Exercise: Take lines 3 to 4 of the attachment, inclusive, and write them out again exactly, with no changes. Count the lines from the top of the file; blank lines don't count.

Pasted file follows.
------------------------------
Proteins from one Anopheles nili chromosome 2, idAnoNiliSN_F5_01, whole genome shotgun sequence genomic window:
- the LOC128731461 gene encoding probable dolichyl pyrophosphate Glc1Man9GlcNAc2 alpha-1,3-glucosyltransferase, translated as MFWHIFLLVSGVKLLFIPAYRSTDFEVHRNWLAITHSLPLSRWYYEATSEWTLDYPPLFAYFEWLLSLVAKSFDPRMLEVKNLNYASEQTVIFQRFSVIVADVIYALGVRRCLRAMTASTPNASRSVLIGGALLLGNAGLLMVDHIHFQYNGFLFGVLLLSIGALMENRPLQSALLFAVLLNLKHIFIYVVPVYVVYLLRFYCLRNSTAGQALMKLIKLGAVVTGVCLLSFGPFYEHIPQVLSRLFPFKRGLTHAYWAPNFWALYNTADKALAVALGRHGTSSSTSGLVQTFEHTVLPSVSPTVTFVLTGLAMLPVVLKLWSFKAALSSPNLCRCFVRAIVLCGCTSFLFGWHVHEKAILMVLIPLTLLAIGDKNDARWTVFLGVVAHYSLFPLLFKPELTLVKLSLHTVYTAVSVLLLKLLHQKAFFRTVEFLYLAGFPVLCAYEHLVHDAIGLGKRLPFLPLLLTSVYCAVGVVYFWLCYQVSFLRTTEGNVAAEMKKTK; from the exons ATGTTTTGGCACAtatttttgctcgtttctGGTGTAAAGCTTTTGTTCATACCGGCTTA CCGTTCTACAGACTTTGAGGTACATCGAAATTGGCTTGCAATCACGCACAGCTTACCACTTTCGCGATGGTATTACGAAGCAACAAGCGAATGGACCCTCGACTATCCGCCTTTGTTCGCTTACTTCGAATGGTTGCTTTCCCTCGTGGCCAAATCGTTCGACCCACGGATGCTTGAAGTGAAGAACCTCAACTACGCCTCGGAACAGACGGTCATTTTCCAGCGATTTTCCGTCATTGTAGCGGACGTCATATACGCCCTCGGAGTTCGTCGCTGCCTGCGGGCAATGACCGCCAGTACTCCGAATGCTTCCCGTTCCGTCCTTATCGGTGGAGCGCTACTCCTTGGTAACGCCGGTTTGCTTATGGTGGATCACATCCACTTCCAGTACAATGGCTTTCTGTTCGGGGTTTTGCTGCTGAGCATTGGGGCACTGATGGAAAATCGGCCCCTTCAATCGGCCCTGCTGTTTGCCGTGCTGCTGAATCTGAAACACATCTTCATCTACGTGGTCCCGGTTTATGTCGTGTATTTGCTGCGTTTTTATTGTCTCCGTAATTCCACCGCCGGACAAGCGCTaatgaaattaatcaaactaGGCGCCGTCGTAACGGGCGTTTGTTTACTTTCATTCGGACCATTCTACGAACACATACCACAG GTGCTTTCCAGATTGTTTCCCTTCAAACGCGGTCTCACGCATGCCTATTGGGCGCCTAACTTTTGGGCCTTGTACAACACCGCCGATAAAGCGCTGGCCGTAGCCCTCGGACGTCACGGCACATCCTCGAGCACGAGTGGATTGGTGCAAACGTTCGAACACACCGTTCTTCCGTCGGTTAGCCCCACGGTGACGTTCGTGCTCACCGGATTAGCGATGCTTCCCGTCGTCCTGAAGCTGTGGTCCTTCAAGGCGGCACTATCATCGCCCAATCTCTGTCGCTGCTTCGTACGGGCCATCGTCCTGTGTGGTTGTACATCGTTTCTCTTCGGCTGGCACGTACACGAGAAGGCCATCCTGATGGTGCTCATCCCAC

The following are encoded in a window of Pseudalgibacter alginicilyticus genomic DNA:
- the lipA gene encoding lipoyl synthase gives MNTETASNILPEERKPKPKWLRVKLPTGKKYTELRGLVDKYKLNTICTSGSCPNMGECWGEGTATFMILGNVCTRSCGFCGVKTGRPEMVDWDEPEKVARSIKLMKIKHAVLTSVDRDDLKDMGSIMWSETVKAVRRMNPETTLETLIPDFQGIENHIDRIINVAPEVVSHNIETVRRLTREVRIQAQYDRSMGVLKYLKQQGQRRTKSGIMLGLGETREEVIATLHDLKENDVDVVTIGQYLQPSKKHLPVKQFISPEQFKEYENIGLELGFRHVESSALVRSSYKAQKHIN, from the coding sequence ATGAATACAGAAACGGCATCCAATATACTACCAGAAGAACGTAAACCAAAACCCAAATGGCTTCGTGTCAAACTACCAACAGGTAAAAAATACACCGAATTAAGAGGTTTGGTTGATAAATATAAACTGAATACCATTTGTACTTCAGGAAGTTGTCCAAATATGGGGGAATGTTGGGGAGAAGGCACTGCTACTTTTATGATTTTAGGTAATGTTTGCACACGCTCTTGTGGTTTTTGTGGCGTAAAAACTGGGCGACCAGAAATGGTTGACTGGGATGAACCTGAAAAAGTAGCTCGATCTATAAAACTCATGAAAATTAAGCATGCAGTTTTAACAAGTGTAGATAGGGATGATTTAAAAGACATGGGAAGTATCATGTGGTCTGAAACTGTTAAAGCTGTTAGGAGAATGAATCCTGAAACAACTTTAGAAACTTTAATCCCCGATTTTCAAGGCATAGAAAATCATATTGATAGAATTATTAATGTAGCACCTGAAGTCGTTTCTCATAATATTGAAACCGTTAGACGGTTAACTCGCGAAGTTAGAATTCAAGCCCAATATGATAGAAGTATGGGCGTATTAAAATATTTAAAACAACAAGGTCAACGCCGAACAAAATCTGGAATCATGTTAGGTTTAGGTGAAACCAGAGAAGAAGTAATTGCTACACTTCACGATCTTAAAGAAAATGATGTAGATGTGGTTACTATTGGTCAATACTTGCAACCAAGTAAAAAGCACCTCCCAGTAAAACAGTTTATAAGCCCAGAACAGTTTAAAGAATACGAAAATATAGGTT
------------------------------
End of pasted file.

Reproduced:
The following are encoded in a window of Pseudalgibacter alginicilyticus genomic DNA:
- the lipA gene encoding lipoyl synthase gives MNTETASNILPEERKPKPKWLRVKLPTGKKYTELRGLVDKYKLNTICTSGSCPNMGECWGEGTATFMILGNVCTRSCGFCGVKTGRPEMVDWDEPEKVARSIKLMKIKHAVLTSVDRDDLKDMGSIMWSETVKAVRRMNPETTLETLIPDFQGIENHIDRIINVAPEVVSHNIETVRRLTREVRIQAQYDRSMGVLKYLKQQGQRRTKSGIMLGLGETREEVIATLHDLKENDVDVVTIGQYLQPSKKHLPVKQFISPEQFKEYENIGLELGFRHVESSALVRSSYKAQKHIN, from the coding sequence ATGAATACAGAAACGGCATCCAATATACTACCAGAAGAACGTAAACCAAAACCCAAATGGCTTCGTGTCAAACTACCAACAGGTAAAAAATACACCGAATTAAGAGGTTTGGTTGATAAATATAAACTGAATACCATTTGTACTTCAGGAAGTTGTCCAAATATGGGGGAATGTTGGGGAGAAGGCACTGCTACTTTTATGATTTTAGGTAATGTTTGCACACGCTCTTGTGGTTTTTGTGGCGTAAAAACTGGGCGACCAGAAATGGTTGACTGGGATGAACCTGAAAAAGTAGCTCGATCTATAAAACTCATGAAAATTAAGCATGCAGTTTTAACAAGTGTAGATAGGGATGATTTAAAAGACATGGGAAGTATCATGTGGTCTGAAACTGTTAAAGCTGTTAGGAGAATGAATCCTGAAACAACTTTAGAAACTTTAATCCCCGATTTTCAAGGCATAGAAAATCATATTGATAGAATTATTAATGTAGCACCTGAAGTCGTTTCTCATAATATTGAAACCGTTAGACGGTTAACTCGCGAAGTTAGAATTCAAGCCCAATATGATAGAAGTATGGGCGTATTAAAATATTTAAAACAACAAGGTCAACGCCGAACAAAATCTGGAATCATGTTAGGTTTAGGTGAAACCAGAGAAGAAGTAATTGCTACACTTCACGATCTTAAAGAAAATGATGTAGATGTGGTTACTATTGGTCAATACTTGCAACCAAGTAAAAAGCACCTCCCAGTAAAACAGTTTATAAGCCCAGAACAGTTTAAAGAATACGAAAATATAGGTT